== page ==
Laser end Tape which hold the position of the Strut relative to the main pole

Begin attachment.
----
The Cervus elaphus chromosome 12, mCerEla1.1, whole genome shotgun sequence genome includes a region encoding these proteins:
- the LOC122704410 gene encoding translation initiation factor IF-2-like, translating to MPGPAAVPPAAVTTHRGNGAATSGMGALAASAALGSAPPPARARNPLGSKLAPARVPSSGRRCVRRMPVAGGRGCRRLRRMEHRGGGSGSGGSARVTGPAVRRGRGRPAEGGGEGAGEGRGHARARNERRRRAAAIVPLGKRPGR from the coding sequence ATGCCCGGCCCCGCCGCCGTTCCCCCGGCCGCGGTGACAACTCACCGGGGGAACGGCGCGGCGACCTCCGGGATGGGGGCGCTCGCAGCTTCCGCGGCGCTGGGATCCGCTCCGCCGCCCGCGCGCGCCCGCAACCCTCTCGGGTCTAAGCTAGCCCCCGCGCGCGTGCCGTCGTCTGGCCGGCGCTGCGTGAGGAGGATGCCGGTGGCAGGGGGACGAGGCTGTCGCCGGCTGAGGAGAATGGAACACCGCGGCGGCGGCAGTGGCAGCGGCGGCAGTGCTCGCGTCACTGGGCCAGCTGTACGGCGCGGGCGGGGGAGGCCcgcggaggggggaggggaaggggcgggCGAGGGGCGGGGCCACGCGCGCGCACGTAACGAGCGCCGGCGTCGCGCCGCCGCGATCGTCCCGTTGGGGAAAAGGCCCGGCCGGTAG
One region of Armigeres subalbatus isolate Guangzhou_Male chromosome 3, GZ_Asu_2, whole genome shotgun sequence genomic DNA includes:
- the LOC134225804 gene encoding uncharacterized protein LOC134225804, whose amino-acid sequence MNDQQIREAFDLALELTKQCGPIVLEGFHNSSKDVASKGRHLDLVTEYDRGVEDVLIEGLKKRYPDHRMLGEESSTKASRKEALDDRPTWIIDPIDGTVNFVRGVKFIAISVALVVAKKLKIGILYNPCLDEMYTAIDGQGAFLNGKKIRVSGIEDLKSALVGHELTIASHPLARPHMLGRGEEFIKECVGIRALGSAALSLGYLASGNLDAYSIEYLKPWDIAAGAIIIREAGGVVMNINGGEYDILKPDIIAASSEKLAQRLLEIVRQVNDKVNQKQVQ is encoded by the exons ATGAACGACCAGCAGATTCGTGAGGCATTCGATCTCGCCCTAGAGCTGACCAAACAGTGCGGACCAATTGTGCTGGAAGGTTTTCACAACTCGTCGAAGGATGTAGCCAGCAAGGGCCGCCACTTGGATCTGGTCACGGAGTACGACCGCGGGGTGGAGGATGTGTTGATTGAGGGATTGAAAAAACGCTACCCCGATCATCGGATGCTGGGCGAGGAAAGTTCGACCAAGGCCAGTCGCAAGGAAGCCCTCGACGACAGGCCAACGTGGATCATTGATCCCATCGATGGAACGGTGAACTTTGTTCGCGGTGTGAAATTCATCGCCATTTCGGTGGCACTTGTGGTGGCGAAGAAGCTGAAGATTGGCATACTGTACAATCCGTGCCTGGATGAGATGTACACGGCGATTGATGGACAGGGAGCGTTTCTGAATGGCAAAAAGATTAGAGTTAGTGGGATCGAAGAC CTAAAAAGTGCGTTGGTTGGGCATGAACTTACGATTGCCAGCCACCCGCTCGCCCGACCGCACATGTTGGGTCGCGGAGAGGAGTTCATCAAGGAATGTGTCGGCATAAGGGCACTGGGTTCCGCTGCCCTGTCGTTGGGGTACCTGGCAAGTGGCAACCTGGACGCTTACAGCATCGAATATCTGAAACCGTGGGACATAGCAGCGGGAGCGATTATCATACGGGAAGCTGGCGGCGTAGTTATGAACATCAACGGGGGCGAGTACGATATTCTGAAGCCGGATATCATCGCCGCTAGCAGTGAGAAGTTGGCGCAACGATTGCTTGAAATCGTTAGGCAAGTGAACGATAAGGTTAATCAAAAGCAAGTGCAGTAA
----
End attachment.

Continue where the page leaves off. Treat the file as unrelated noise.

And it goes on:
I found it difficult or at least time consuming to get a taut pitch on the Laser, unfortunately I found it equally difficult on the Power Lizard and it comes down partly to how the end struts are located. On the Laser the inner is fixed but the end tapes/pegging points are part of the inner. The struts are located in pockets, one on the fly (Top) and one on the end tape (bottom) in addition they’re held in place by a shock cord. Once you peg out the end tape the position of the strut and distance from the main pole is fixed, on the Power Lizard this isn’t the case as although the strut is located top and bottom there’s nothing to hold it at a set distance relative to the main pole, the bottom of the strut is free to move around and only really stays put if the end that protrudes through the eyelet penetrates the ground. This means that when you peg out the fly and fit the main pole you need to reset both end struts to the correct distance and angle before you can get a taut pitch, I found I needed to readjust the end strut position and angle more than once at each end and readjust the fly sheet pegging points a similar number of times before I had everything pitched to a reasonable standard. The end strut guyline runs from the vent hood at the top of the strut down at approx 45° to the pegging point which is a plastic ring then back to the bottom of the strut. The plastic rings are too small to allow you to use aluminium ‘V’ or ’Y’ section pegs but also means that when you try to tension the strut by angling it back towards the pegging point there’s even more tension trying to pull the bottom of the strut back towards you which is the last thing you want because if the bottom of the strut slides back towards the peg the top gets pulled forward towards the main pole and the end of the tent collapses. While it may be slightly easier to insert the struts the disadvantages greatly out weigh any advantage there may be. I personally didn’t like the 1 piece struts on the Laser as I felt they were too long for packing but in the end I feel the 2 piece struts on the Power Lizard are a weak point given the amount of tension they‘re under. On both the Laser and Power Lizard the stability and strength of the end struts is critical as the they take a greater share of the loading than any other pegging point, if they fail in strong winds the tent is likely to collapse as most of the tension will be lost and the main body of fabric will lose any wind shedding ability that it had, effectively becoming a sail. The Laser design does a better job of ensuring that the strut is set correctly and keeping it that way.